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Masterminds – The Hamilton Hound

218 – May, 2013

text and illustrations by Ria Hörter

Most dog breeds were developed after hundreds of years of evolution and lengthy selection by breeders. However, some breeds owe their existence to just one person. 


A prime example is the man who laid the foundation of the present Hamiltonstövare and gave the breed his name, Count Adolf Patrik Hamilton (1852-1910), a Swedish cavalry officer from a noble family, and the first president of the Swedish Kennel Club.

The combination of a noble ancestry and military career was not uncommon among creators of dog breeds. Other examples are Col. Edward Donald Malcolm, 16th Laird of Poltalloch (West Highland White Terrier); Capt. John Owen Tucker-Edwardes (Sealyham Terrier); Capt. Max von Stephanitz (German Shepherd), the Dukes of Gordon (Gordon Setter), and Sigismund Freiherr von Zedlitz-Neukirch (Pudelpointer). 


Count Hamilton, photographed in uniform. (Courtesy Svenska Kennel Klubben.)

The Hamiltonstövare (or Hamilton Hound) is hardly known outside Sweden. In dog literature, there is scant information about the breed, let alone its creator.

The Swedish hound’s country of origin is not Sweden; they were imported from western and middle Europe, reaching Denmark, Sweden, Norway and Finland via Schleswig-Holstein – a German province in northern Germany. (From 1480-1860, Schleswig-Holstein was part of the Danish Kingdom.)

The ancestors of the German hounds that went to Scandinavia were the so-called Leithunde, a centuries-old type of hound – short on legs, hanging ears – that was depicted as early as the 14th century in the manuscript Le Livre de Chasse (The Book of Hunting) by French nobleman Gaston Phoebus. In Germany, this type of hound was called a Leithund (dog that leads) because it led the hunter to the game – always on a long leash.

Most crossings among these hounds from western and middle Europe took place in Sweden. Often, new types were named after their breeder – for example, the Schillerstövare and the Hygenhund. Only an expert can see the differences between the various Scandinavian hound breeds.



Leithund Engraving by Johann Elias Riedinger - (1698-1767)


A well-known dog assumed to be an old swedish hound – Pompe – belonged to King Karl XII (1682-1718). In fact, the king owned three dogs named Pompe. One of them is buried in the park of Castle Karlsberg in Solna; the marker, dating from 1699, is still there.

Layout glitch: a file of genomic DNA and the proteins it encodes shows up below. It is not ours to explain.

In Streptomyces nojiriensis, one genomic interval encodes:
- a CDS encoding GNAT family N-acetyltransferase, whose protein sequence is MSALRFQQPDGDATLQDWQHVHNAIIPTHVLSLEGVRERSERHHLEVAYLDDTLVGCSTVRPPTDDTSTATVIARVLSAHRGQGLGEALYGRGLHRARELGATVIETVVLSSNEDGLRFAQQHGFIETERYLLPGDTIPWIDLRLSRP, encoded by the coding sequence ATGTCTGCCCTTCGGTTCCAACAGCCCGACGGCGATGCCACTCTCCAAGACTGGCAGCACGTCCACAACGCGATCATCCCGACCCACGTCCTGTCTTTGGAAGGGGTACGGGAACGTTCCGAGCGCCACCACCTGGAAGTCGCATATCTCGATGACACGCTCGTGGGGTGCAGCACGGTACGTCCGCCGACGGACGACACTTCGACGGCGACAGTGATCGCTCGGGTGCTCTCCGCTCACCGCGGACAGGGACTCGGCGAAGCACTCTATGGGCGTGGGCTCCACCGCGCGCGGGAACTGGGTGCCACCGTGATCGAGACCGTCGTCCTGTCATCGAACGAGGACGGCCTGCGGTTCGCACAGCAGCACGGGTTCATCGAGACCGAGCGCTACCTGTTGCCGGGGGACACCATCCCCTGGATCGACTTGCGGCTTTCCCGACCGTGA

Until 1789, only the royal family, nobility and wealthy citizens were allowed to hunt with hounds. At the end of the 18th century when farmers were given permission to hunt, hounds – called stövar in Sweden – gained in popularity.


445 dogs are listed in the catalog of Sweden’s first dog show held in Stockholm in 1886. Among the entries were 189 stövares: Smålandstövare, Harrier-Augustenburger, Norrlansk breed, Lappland Stövare, Greifsk-Småland, English breed, Korsad breed, French-Greiffsk breed and many others, all different types of hounds from various countries and regions. None was bred according to a breed standard, and I wonder how the judges coped with so many different types and names.

The type of English Foxhound Hamilton used in his breeding. (From Ludwig Beckmann, Die Rasse des Hundes, 1894.)

A black-and-yellow dog of the “Smålands-engelske breed” won a second prize; third prize went to a black dog with brown markings, a “Schweizer [Swiss]-half-bracke.”

Because the situation was so confusing, a breed standard was written for the Svenske Stövare – the Swedish Hound – that had been developed from crossings of German hounds, English Foxhounds, Harriers and Swiss hounds. In 1887, 15 dogs that fit this description were entered at a show in Copenhagen.


In 1936, the author F. Jungklaus wrote in Die Bracken (The Hounds) that Hofjägermeister (Royal Gamekeeper) Baron von Greiff was the first to take German hounds to Sweden; unfortunately, Jungklaus didn’t say when this happened. After von Greiff’s death, two of his hounds – Panter and Diana – were acquired by Baron De Geer af Leufsta. However, the man who was to deliver the dogs to Baron De Geer – a certain Mr. Berglin from Uppsala, Sweden – kept the dogs for a while and bred a litter. From this combination, several bloodlines were developed; the Filholmer and Säby-Ängsö lines were the best known.